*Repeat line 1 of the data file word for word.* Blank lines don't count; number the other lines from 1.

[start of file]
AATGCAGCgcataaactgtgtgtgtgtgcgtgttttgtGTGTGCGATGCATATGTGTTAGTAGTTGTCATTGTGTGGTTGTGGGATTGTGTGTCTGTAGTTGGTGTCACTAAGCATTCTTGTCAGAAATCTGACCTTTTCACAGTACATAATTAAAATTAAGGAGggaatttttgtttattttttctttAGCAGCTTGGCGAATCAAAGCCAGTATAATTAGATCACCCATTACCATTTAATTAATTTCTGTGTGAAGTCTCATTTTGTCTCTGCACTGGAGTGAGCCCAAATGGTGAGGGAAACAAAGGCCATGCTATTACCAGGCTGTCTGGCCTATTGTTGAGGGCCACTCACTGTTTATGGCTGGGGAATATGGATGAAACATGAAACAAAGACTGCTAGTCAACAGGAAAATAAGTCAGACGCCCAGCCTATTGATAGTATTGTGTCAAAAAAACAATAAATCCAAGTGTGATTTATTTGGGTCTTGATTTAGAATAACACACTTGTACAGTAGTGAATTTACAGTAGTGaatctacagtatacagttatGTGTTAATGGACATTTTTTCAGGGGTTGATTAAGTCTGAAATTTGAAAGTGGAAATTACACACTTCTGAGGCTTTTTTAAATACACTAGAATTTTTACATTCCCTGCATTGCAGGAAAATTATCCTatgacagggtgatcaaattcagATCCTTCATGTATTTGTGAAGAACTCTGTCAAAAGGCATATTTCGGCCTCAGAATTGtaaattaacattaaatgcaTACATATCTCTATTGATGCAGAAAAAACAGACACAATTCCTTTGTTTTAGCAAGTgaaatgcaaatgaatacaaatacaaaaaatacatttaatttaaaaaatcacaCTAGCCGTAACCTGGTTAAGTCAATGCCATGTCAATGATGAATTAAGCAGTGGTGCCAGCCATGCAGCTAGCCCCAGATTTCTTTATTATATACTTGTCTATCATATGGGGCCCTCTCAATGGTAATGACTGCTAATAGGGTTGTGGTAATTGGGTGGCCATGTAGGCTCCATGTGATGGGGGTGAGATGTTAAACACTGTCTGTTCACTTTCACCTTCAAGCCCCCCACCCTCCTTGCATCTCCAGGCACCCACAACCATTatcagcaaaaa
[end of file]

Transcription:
AATGCAGCgcataaactgtgtgtgtgtgcgtgttttgtGTGTGCGATGCATATGTGTTAGTAGTTGTCATTGTGTGGTTGTGGGATTGTGTGTCTGTAGTTGGTGTCACTAAGCATTCTTGTCAGAAATCTGACCTTTTCACAGTACATAATTAAAATTAAGGAGggaatttttgtttattttttctttAGCAGCTTGGCGAATCAAAGCCAGTATAATTAGATCACCCATTACCATTTAATTAATTTCTGTGTGAAGTCTCATTTTGTCTCTGCACTGGAGTGAGCCCAAATGGTGAGGGAAACAAAGGCCATGCTATTACCAGGCTGTCTGGCCTATTGTTGAGGGCCACTCACTGTTTATGGCTGGGGAATATGGATGAAACATGAAACAAAGACTGCTAGTCAACAGGAAAATAAGTCAGACGCCCAGCCTATTGATAGTATTGTGTCAAAAAAACAATAAATCCAAGTGTGATTTATTTGGGTCTTGATTTAGAATAACACACTTGTACAGTAGTGAATTTACAGTAGTGaatctacagtatacagttatGTGTTAATGGACATTTTTTCAGGGGTTGATTAAGTCTGAAATTTGAAAGTGGAAATTACACACTTCTGAGGCTTTTTTAAATACACTAGAATTTTTACATTCCCTGCATTGCAGGAAAATTATCCTatgacagggtgatcaaattcagATCCTTCATGTATTTGTGAAGAACTCTGTCAAAAGGCATATTTCGGCCTCAGAATTGtaaattaacattaaatgcaTACATATCTCTATTGATGCAGAAAAAACAGACACAATTCCTTTGTTTTAGCAAGTgaaatgcaaatgaatacaaatacaaaaaatacatttaatttaaaaaatcacaCTAGCCGTAACCTGGTTAAGTCAATGCCATGTCAATGATGAATTAAGCAGTGGTGCCAGCCATGCAGCTAGCCCCAGATTTCTTTATTATATACTTGTCTATCATATGGGGCCCTCTCAATGGTAATGACTGCTAATAGGGTTGTGGTAATTGGGTGGCCATGTAGGCTCCATGTGATGGGGGTGAGATGTTAAACACTGTCTGTTCACTTTCACCTTCAAGCCCCCCACCCTCCTTGCATCTCCAGGCACCCACAACCATTatcagcaaaaa